Beijing opera in China.

Kabuki theatre in Japan.

Commedia dell’arte from Europe.

Broadway in the US.

And burlesque.

The task faced by posters is much the same. You have to communicate to people in the “back row.”

This is a graph with no make-up. Click to enlarge!

This graph might be just fine in a printed journal. Everything is there. It’s high resolution, and would probably look just fine if professionally printed. But put that on a poster, and it will vanish, just like a stage performer without make-up seen from the back row.

This is a version of the graph that reaches out to the person in the back row.

The biggest change is filling the box with a colour, so now the box reads from a greater distance. The symbols are bigger. The lines are thicker both around the box and in the very wide whisker caps.

But the graph above might be a case of “everything louder than everything else” (to borrow a phrase from Jim Steinmann). It is definitely visible from a distance, but might be too much. There is no visual hierarchy that emphasizes the point.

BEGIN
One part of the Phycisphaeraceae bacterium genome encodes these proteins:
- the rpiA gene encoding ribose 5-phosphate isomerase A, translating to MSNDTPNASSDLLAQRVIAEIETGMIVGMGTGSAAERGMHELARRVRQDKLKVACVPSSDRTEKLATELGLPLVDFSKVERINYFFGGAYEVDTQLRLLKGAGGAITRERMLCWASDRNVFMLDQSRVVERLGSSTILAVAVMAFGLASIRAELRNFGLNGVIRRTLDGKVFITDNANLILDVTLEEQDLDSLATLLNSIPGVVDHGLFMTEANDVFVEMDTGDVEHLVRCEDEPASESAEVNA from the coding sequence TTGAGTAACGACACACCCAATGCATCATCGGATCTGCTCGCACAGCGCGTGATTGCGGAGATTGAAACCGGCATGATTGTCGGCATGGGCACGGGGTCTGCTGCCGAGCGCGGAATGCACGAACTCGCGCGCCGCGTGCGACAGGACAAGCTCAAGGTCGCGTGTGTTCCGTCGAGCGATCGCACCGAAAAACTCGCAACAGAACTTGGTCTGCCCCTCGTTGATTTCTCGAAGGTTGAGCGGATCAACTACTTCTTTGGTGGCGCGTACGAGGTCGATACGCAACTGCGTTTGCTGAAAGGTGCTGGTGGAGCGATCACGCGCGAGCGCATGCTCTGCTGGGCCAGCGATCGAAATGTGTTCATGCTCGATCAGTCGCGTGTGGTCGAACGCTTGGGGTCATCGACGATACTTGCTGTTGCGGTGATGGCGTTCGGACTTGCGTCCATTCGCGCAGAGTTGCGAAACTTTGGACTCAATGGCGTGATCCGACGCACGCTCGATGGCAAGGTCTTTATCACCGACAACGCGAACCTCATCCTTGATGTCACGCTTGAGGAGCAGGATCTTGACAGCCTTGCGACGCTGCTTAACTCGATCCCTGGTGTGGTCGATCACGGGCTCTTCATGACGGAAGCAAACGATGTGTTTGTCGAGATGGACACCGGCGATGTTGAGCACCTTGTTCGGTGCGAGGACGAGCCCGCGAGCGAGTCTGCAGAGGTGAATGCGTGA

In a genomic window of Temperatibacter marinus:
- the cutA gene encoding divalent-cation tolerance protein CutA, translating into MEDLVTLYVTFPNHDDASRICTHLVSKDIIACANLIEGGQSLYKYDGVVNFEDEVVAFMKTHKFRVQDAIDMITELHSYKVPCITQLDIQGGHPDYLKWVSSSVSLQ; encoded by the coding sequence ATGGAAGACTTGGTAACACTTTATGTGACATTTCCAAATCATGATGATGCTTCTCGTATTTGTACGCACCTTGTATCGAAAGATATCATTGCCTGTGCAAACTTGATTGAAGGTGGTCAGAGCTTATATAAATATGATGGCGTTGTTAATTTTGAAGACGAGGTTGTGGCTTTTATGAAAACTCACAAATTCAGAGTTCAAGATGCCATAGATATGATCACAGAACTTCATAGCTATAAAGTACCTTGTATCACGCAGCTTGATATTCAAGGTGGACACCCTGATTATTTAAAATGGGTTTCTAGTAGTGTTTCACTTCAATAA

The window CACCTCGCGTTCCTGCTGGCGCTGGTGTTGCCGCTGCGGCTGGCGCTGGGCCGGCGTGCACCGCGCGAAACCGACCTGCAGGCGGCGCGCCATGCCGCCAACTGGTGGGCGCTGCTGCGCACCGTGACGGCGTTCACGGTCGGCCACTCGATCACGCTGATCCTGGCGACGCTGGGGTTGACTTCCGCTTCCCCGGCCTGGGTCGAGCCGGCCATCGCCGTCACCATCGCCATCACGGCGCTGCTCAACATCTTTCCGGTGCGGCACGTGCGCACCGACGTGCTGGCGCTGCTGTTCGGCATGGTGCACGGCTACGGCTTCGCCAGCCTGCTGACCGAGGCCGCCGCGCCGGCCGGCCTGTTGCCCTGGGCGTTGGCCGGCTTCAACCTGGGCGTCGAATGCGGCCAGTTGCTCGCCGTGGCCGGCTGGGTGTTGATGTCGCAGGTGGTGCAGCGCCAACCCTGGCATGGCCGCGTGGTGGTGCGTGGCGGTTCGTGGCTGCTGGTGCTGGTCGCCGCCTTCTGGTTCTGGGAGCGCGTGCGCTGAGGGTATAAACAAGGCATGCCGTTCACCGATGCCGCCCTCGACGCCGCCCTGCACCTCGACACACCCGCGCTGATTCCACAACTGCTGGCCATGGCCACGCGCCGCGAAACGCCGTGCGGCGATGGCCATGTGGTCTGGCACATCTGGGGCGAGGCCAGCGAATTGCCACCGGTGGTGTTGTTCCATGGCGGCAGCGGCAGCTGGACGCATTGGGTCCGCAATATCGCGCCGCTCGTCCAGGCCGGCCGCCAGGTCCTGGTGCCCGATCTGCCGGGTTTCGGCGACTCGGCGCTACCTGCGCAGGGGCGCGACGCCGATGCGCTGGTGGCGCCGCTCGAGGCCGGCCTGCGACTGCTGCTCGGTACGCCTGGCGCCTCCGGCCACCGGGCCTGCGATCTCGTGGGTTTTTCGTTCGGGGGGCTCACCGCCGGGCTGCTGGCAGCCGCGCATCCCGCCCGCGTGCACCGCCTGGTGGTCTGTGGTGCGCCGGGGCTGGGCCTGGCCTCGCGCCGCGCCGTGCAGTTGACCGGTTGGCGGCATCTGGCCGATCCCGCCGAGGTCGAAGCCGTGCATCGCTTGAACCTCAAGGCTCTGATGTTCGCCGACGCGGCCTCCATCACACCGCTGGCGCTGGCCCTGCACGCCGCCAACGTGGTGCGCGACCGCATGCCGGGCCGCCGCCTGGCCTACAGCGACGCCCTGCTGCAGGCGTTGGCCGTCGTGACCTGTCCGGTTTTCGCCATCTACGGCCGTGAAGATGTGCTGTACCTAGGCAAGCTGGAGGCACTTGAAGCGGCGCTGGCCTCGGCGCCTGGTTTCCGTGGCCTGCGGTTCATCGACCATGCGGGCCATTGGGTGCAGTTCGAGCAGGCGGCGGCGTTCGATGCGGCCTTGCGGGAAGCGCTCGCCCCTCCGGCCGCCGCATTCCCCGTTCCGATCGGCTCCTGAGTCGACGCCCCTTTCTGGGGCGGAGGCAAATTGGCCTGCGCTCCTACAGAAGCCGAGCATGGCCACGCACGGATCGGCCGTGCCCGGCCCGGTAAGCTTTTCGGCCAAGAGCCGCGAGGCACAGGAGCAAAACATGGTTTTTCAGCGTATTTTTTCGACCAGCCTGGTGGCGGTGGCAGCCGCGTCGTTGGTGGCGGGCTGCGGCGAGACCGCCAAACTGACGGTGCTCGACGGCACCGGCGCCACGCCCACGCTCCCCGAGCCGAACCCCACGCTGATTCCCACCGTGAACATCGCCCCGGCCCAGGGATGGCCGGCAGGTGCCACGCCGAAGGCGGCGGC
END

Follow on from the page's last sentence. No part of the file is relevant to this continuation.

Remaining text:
The point of make-up isn’t to make everything bigger. It focuses and emphasizes. Usually that means drawing attention to the eyes and mouth. Make-up isn’t supposed to emphasize your lines, your pimples, your age spots, or pores. Indeed, de-emphasizing some features is one of the major attractions of make-up for many people.

Make-up and graphic design bring emphasis using some of the same tricks: colour, contrast, and size. Whatever you want to highlight, might it colourful, high contrast, and a little bigger.

Let’s say that you wanted people to be able to quickly see the averages in your box plot. You might make a graph a little more like this.
The saturated red symbol for the average pops out from the background. You can see those symbols from the back row.

Reordering the bars helps to show a pattern in data.

The boxes are still filled and still visible from a distance, but the making them more pale means that they are more visible in a close read: someone who comes right up to the poster and wants to see details.

The whisker caps are thin for the same reason.

But what if you wanted to emphasize the range of data instead of the central tendency? You would emphasize different parts of the box plot.
The whiskers end in high contrast symbols that bracket the range of data. Now your attention is drawn to the maximum and minimum.